Grow my super

Adding a little extra now could make a big difference down the track

Strategies to boost your super savings

Making regular contributions can help build your nest egg thanks to the power of compounding returns. While it may mean you get a little less in your pocket now, there can be tax benefits and you’ll have more money to enjoy life when you finish working.

Contributions limits

Before we launch into the key ways you can grow your super, it's important to recognise the government has limits to the amount you can contribute to super each year and the tax benefits can vary depending on the strategy you choose.  If you exceed the contribution limits, penalties may apply so it's worth understanding how they work.

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Salary sacrifice

Arguably one of the most tax effective ways to save for your future, using a salary sacrifice strategy involves paying regular amounts of your pre-tax salary into your super as additional  contributions. This approach can help lower your taxable income while growing your super, often without a substantial impact on your take home pay.

A salary sacrifice arrangement is possibly one of the easiest savings habits to adopt. There is less temptation to spend and you are committed to letting your money grow, while your savings and investment returns benefit from the power of compounding.

To get started, you will need to speak to your employer about setting up an arrangement.

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Personal contributions

To make personal contributions, also known as voluntary contributions, you simply invest money from your after-tax income or savings into your super account.

These payments are generally referred to as 'non-concessional' contributions because you have already paid tax on the money. You may also be able to claim these contributions as a tax deduction, lowering your taxable income.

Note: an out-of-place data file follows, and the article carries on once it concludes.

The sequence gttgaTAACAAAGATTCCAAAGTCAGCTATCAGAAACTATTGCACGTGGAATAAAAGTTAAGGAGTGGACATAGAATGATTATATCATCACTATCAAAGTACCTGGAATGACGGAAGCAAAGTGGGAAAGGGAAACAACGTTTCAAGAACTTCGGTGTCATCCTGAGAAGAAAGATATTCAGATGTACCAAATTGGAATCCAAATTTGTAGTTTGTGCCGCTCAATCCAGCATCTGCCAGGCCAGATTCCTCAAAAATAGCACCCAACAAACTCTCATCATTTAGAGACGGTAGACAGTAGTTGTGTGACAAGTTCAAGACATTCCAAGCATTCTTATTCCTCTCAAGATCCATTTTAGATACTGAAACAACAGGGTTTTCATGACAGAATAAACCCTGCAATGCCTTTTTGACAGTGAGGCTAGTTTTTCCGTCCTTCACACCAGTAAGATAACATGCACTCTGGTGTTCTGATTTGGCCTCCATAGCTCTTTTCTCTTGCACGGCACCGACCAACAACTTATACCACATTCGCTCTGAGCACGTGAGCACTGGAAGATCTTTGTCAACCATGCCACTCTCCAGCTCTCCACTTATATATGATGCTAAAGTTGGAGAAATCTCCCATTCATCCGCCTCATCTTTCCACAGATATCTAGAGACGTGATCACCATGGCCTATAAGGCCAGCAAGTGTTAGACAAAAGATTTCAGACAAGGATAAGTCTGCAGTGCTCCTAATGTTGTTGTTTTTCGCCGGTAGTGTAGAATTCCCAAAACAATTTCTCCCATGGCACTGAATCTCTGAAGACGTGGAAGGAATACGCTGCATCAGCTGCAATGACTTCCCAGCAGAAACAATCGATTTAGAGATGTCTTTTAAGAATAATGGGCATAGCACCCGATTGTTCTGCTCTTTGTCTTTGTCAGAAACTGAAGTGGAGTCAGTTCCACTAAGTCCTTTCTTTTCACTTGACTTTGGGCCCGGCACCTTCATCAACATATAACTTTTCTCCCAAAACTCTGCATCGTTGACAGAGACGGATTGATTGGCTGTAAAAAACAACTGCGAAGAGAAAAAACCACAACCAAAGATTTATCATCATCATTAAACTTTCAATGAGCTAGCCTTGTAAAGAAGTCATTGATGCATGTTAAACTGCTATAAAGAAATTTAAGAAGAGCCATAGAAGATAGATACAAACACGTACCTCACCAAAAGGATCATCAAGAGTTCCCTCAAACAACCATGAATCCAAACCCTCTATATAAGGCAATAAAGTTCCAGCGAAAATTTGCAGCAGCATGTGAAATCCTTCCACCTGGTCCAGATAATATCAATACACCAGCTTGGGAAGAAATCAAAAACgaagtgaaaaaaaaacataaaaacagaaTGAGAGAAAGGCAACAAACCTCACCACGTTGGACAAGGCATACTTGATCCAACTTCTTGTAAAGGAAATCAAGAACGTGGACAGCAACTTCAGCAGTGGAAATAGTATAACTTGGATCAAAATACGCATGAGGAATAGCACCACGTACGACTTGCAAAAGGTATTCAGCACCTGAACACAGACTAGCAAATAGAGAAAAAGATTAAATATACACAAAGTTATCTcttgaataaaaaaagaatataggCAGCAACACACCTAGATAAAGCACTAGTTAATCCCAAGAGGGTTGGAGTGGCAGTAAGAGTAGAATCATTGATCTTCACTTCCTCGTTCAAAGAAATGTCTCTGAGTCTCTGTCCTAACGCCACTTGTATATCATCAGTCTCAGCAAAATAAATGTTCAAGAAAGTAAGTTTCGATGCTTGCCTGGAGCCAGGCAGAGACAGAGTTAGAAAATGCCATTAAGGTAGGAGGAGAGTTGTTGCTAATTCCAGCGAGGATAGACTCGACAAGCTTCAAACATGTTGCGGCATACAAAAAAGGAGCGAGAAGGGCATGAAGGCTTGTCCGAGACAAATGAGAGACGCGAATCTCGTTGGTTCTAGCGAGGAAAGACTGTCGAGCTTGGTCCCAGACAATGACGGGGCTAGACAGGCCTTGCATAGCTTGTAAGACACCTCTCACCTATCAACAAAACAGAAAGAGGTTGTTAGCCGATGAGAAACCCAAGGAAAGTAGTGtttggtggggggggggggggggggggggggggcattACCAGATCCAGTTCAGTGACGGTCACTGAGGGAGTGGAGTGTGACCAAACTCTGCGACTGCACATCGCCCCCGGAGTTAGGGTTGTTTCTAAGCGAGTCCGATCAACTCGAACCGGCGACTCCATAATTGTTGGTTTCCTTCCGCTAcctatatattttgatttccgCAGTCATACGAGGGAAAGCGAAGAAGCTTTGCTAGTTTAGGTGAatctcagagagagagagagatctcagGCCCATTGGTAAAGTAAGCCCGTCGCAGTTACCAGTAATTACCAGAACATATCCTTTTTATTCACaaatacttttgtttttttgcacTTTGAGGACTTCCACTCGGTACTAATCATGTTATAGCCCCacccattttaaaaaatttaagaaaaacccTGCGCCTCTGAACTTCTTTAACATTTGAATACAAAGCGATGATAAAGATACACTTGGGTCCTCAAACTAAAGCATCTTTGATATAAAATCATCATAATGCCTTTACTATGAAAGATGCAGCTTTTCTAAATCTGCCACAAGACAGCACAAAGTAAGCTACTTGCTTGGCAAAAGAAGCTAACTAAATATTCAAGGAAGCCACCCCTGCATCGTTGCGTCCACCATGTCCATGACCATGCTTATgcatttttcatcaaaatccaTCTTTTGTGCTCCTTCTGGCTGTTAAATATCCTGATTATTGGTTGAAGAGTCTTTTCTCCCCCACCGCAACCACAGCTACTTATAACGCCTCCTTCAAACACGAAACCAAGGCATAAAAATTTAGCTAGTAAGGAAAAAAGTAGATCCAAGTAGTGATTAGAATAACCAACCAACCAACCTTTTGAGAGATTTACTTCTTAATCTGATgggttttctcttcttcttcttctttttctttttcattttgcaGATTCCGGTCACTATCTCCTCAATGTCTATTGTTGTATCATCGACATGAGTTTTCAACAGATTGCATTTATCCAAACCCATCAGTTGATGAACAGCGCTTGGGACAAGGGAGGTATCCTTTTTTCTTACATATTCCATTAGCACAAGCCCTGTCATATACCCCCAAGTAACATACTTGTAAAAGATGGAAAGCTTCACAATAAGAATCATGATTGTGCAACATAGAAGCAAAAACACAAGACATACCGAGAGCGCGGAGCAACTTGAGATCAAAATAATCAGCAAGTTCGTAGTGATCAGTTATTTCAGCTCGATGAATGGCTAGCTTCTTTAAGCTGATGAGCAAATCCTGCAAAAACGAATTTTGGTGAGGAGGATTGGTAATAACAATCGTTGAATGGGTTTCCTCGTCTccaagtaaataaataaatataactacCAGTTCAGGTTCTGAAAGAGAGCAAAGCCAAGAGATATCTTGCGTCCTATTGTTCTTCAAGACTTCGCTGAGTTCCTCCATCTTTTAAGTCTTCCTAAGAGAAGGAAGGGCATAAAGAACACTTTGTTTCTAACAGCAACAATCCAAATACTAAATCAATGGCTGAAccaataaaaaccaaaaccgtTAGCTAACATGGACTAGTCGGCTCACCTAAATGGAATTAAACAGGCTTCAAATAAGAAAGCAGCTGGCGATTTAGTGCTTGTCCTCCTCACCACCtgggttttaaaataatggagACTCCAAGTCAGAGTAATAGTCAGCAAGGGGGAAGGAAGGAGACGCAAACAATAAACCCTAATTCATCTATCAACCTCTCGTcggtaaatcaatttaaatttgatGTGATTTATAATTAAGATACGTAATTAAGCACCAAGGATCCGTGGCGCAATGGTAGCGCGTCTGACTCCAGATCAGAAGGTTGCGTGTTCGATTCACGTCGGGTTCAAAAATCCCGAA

You can make a one-off deposit or regular payments via BPAY. Just log in to Member Online to access your biller code and personal reference number.

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Spouse contributions

If you’re a stay-at-home parent or working part time, chances are your super is falling behind. Luckily, your spouse - husband, wife, de facto or same-sex partner – can step in to balance things out by contributing to your super. By topping up your super, they could be eligible for a tax offset too. Alternatively, they can choose to have some of their own super contributions put into your super account.

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Super co-contributions

The super co-contribution is a government initiative to help you save for retirement. If you are eligible and make personal super contributions, you may receive a bonus contribution of up to $500 to your super account from the government. This bonus is called a super co-contribution.

All you need to do is make a personal contribution and lodge your tax return. The ATO will assess your eligibility and pay your super account automatically.

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Low income super tax offset (LISTO)

If you are eligible for the government co-contribution then you may also be eligible for the Low Income Superannuation Tax Offset (LISTO). For those on lower incomes, LISTO can help boost your super savings. If your total income is less than $37,000 the government may provide a super payment of up to $500 per financial year.

The ATO will calculate your eligibility based on information collected from VISSF and your employer.

Super contributions optimiser

Identify the best ways to boost your super with extra contributions.

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Find & combine

Consolidating your super into one account makes your money work harder because you save on paying multiple sets of fees.

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